VALEDICTORY REFERENCE FOR
JUSTICE ANDREW PHANG
Minister Indranee Rajah,
Judicial Commissioner Goh,
Mr Adrian Tan,
Mr Davinder Singh,
Mr Scott Tan,
Ladies and Gentlemen:
1. I would like to express my profound gratitude to all who have spoken today and, indeed, all who have taken the time and trouble to honour me with your presence at today’s reference. I am truly humbled. I am also not a little embarrassed, not least because of my natural makeup (which is that I am at my most comfortable when I am in the background).
2. Whilst you have heard about what I have achieved, I truly believe that every significant achievement in one’s life is the result not only of one’s own commitment and hard work but also (and more importantly) the efforts of others. Looking back on my own life, I would not be here today without the immeasurable love and profound guidance of my late parents. And on a daily basis (for as long as I can remember), my dear wife has constantly supported me in ways too numerous to mention – all this while achieving much success in her own right as a scholar. She – and my daughters – constantly remind me how important family is and how I need to strive always to be a better person each day, both within and outside the family.
3. At the courts, Chief Justice Sundaresh Menon has always been a constant source of support and encouragement. He is not only a jurist of the first rank with a world-class reputation that has justly brought him accolades both within Singapore as well as internationally. He is also a person whose exceeding humility and humanity have touched not only my life but also the lives of all who have had the privilege to work under him. I am also so grateful to all my colleagues throughout the years, whose support has been indispensable and very greatly appreciated. I would like to especially thank Justice V K Rajah who helped me as I transited from legal academia to the Bench. More importantly, this year marks half a century of friendship. I would also like to thank Justice Chao Hick Tin for his mentorship and friendship over many years.
4. I would also like to take this opportunity to remember the late Chief Justice Yong Pung How. It was his – if I may say so – bold recommendation at the time which resulted in my being appointed to the High Court (and, subsequently, the Court of Appeal). That decision profoundly changed the course of my professional life over the past (almost) eighteen years. I am truly grateful to him not only on a personal level but also for how he (in addition to developing Singapore law) established – during his tenure as Chief Justice – the foundations upon which Chief Justice Chan Sek Keong and, subsequently, Chief Justice Menon, could proceed to lead the courts in developing Singapore law in a manner that has received a recognition that has stretched beyond the shores of Singapore. Foundations entail so very much effort and yet are, by their nature, not as obvious as the building that has been erected upon them. It was an extremely arduous task to oversee the clearing of the backlog in the courts but without doing so, our courts could not even have begun to develop Singapore law to the degree that we see today. The nation owes him a great debt of gratitude.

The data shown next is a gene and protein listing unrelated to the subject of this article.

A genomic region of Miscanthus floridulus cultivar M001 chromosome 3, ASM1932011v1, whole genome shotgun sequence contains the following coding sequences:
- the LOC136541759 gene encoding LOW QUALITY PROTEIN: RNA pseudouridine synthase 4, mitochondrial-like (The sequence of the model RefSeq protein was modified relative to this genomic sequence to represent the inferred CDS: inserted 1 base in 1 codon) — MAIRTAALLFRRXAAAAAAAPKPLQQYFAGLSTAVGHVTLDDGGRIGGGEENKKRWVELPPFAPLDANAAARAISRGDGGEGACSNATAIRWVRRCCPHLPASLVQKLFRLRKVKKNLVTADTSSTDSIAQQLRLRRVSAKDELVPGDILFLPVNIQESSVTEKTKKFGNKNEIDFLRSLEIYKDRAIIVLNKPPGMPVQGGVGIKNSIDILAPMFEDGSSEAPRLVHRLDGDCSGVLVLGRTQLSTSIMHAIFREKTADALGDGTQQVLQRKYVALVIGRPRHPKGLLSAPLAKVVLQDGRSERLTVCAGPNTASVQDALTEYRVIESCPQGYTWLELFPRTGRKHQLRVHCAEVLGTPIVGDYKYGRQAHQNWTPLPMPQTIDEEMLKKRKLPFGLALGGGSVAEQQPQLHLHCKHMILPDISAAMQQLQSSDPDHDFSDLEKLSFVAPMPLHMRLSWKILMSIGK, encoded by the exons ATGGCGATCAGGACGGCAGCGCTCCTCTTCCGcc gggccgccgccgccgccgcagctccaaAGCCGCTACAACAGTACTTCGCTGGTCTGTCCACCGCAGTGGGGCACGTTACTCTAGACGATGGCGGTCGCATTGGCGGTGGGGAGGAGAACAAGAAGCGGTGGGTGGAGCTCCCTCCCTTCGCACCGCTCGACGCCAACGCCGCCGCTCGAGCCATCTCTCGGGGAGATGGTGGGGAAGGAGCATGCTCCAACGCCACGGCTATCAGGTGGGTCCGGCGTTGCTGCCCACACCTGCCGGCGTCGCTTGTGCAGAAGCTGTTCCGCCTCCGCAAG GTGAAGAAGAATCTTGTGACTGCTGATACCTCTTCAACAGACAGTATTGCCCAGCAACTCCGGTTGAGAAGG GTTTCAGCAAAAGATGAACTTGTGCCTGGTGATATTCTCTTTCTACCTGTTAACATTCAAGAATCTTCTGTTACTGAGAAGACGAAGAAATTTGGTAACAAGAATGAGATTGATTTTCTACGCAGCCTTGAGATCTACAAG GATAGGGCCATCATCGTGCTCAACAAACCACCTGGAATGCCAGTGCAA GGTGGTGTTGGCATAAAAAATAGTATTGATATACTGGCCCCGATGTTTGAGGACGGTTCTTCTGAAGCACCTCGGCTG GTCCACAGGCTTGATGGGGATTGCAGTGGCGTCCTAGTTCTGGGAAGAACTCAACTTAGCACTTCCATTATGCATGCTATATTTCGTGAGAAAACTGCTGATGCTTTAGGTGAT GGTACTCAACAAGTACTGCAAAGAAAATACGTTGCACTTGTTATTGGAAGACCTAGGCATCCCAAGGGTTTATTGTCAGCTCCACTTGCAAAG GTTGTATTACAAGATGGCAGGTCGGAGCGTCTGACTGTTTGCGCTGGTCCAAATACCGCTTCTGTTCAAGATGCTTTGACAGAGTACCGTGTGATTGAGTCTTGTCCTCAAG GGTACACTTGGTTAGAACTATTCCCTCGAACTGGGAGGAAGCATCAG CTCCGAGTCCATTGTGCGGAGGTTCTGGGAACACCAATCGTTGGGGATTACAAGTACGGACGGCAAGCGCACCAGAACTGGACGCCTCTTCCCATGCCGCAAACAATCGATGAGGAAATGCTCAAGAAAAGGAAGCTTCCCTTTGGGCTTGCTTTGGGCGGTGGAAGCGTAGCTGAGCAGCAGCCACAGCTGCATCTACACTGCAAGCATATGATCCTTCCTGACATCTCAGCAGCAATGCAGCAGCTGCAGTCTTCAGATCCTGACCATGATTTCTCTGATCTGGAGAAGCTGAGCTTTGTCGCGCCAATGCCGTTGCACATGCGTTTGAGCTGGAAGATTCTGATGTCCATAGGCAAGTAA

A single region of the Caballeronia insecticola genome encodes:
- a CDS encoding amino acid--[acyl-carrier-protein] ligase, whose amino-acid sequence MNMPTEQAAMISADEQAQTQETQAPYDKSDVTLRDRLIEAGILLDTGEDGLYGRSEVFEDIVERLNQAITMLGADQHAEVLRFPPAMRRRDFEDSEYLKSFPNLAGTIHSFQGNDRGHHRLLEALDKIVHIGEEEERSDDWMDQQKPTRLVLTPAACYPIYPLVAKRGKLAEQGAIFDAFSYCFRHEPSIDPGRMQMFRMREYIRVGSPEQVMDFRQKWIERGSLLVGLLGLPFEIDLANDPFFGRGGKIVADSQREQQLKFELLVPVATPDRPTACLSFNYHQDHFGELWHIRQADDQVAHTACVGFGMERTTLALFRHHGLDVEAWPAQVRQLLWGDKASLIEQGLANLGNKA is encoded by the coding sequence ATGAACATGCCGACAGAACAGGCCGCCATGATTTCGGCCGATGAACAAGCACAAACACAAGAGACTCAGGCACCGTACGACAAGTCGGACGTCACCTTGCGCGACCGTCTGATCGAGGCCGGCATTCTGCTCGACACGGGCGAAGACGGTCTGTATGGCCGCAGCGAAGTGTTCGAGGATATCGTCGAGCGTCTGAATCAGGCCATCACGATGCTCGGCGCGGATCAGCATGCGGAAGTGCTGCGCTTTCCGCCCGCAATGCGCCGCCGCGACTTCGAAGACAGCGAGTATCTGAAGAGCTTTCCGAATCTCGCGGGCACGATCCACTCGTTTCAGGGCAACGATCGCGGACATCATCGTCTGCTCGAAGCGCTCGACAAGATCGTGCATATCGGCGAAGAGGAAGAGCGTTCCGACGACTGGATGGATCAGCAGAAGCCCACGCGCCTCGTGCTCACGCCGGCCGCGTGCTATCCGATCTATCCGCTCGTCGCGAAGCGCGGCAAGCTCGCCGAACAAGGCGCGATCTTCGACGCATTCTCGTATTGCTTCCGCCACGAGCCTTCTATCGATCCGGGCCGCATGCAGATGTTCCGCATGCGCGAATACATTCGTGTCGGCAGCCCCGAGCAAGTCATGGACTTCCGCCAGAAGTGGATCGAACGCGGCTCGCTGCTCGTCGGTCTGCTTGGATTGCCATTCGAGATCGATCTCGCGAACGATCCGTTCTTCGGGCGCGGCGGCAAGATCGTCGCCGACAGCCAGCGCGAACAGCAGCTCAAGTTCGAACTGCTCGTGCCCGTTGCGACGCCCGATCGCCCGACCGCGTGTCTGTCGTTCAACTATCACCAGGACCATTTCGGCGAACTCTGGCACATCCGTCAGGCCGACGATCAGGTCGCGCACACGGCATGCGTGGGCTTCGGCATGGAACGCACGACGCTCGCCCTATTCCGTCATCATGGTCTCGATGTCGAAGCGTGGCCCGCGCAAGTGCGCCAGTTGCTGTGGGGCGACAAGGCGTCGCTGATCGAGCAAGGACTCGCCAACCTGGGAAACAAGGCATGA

5. I now want to address the legal profession as well as those who will join this honourable profession. I want, in particular, to address what gives meaning and purpose to what we do as lawyers and as human beings – for the one is inextricably connected to the other. And it is this: that we must always do our very best, regardless of where we are and the task which has been allotted to us and we must trust that what we do will touch lives for the better. This applies not only in the professional context but also the family context as well. Trusting that we have touched lives for the better is, in my view, of vital importance because we often measure one’s significance by the professional heights one has reached in terms of status, power and material wealth. Let me suggest that this is an erroneous approach, not least because it means that the vast majority of us could never find meaning, significance or purpose in our lives. Such an approach also ignores the fact that true success in touching lives cannot be measured by such a simplistic metric and, indeed, cannot often be measured at all. Let me elaborate from my own experience.
6. When I was a mere clerk in the army, I nevertheless strove to do the best I could. That is why, till this day, I still recall being so quietly proud at having my perfect copy typescript pinned up on the class noticeboard whilst attending an advanced clerk course. It was nothing in itself but it was symbolic of the fact that by sheer determination and practice, I managed to overcome my inherent lack of manual dexterity and was able to contribute in my small way. Put simply, I was determined to be the best clerk that I could be.
7. When I entered law school, I was determined to be the best law student I could be in the sense of cultivating a love for the law. Believe it or not, grades were not the primary motivation because there were many courses in which an A grade was not awarded.